My artistic influences are drawn from every aspect of my life. The first poet I wanted to be like (at age 7) was Basho, and I lovingly, thankfully failed. The choreographer I most admire is Pina Bausch, who too soon passed away in the summer 2009. Paul Klee’s paintings are dear to me, as are Joseph Cornell’s boxes, Louise Bourgeois’s sculptures, and lately, Brian Dettmer’s sculpted books. The fiction of Italo Calvino and Virginia Woolf and James Baldwin got to me early on and stayed. I am constantly listening to music, watching films, reading children’s literature. Recently, I read aloud Madeleine L’Engle’s A Wrinkle In Time, for the third time. Next is a re-read of Philip Pullman’s The Golden Compass.
The connections I share with others are some of my most profound influences. My younger sister and I can recite Monty Python’s “Crunchy Frog” together, and have been able to since she was eleven and I was sixteen. My husband Danny and I share a love for grade B science fiction films which will sustain us. Maurice Sendak is a staple on my children’s bookshelf and in our shared pile of references. These source materials find their way into my poems with more frequency than the philosophy I like to read… or maybe it is that I like that they deal with the same subject matters more concretely.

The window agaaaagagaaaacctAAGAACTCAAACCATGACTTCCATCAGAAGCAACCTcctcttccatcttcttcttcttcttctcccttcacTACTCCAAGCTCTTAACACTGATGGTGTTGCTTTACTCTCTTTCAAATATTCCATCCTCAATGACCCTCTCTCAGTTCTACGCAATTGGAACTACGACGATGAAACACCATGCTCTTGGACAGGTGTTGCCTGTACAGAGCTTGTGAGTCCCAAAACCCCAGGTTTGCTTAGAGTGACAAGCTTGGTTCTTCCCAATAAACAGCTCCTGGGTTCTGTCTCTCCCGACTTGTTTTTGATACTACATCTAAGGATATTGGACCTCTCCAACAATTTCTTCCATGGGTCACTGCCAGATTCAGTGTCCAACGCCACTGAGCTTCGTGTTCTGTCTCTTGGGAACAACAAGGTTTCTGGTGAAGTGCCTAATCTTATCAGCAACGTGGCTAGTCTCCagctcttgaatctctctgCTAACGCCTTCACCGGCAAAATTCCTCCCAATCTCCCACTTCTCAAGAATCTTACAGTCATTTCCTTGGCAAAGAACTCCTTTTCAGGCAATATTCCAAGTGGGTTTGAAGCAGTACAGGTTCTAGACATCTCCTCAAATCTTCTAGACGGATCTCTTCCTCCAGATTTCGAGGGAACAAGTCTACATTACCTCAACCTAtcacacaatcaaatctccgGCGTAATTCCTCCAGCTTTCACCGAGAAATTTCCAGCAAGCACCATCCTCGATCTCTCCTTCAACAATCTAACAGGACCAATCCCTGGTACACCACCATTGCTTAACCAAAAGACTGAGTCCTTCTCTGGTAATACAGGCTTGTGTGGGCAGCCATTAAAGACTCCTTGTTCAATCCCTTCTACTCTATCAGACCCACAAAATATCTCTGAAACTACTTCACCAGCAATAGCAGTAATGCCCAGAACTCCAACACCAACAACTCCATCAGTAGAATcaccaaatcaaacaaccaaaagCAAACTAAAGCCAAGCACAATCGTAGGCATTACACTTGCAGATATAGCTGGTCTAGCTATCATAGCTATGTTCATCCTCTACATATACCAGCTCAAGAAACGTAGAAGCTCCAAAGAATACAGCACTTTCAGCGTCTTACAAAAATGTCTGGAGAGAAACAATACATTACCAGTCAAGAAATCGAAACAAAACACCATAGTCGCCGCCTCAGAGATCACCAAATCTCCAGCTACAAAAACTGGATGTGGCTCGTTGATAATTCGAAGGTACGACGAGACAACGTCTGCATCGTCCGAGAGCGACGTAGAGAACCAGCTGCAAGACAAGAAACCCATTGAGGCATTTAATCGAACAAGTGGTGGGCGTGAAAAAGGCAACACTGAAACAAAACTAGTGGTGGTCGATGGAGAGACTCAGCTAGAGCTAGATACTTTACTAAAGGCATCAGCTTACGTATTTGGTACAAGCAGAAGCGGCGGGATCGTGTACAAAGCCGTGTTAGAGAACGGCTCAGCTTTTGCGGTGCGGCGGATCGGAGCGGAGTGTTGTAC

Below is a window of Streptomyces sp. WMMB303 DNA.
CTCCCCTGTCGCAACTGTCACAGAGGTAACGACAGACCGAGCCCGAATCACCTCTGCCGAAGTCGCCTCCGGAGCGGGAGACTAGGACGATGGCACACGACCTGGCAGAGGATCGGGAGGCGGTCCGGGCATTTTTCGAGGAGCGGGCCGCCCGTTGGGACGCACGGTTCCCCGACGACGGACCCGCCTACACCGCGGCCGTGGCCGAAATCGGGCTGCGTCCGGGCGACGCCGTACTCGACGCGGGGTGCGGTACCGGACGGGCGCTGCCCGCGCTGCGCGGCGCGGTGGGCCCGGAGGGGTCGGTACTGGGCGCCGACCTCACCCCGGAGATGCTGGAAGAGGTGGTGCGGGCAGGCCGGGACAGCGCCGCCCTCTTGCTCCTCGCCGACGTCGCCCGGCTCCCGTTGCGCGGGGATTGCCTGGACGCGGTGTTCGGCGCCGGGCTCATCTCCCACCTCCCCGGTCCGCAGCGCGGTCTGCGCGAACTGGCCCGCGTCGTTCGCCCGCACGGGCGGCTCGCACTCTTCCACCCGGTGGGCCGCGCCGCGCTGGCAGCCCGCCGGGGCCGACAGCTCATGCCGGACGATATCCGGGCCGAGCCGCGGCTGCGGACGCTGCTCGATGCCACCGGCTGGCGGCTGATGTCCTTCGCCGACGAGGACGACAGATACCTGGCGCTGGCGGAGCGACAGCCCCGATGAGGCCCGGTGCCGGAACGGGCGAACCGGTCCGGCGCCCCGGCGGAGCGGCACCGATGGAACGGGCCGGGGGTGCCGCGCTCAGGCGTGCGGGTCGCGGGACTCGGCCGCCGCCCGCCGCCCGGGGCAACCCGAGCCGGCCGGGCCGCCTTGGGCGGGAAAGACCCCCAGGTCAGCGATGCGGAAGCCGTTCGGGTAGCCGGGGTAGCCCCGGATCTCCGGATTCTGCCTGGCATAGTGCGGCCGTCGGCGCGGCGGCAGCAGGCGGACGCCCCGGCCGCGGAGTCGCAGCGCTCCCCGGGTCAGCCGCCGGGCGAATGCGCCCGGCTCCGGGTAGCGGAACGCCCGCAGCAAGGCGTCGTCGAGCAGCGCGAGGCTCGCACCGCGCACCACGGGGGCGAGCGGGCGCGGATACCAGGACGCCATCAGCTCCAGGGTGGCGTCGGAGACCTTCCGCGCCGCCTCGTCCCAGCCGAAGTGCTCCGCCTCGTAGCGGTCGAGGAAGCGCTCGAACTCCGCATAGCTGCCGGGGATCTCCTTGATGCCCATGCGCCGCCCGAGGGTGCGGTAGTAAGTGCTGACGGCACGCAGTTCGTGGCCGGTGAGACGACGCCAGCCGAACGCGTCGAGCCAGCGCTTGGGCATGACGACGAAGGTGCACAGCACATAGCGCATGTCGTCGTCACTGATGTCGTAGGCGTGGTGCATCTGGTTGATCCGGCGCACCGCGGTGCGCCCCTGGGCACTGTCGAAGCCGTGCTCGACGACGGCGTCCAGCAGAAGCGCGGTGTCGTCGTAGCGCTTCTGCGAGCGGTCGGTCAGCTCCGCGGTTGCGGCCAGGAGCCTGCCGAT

I’m a bit old-fashioned for all my attempts at experimentation, I think. Although I can find beauty (and I do look for beauty) in much that balks at narrativity and the lyrical I, I like my own poems and choreography to have those threads. The more I learn, the more I learn to love—but interestingly, the more I realize my writing steals its forms from faerie tales, plays, and letters: the very first bits of writing that ever moved me. These are boxes that still seem fit for all my learning.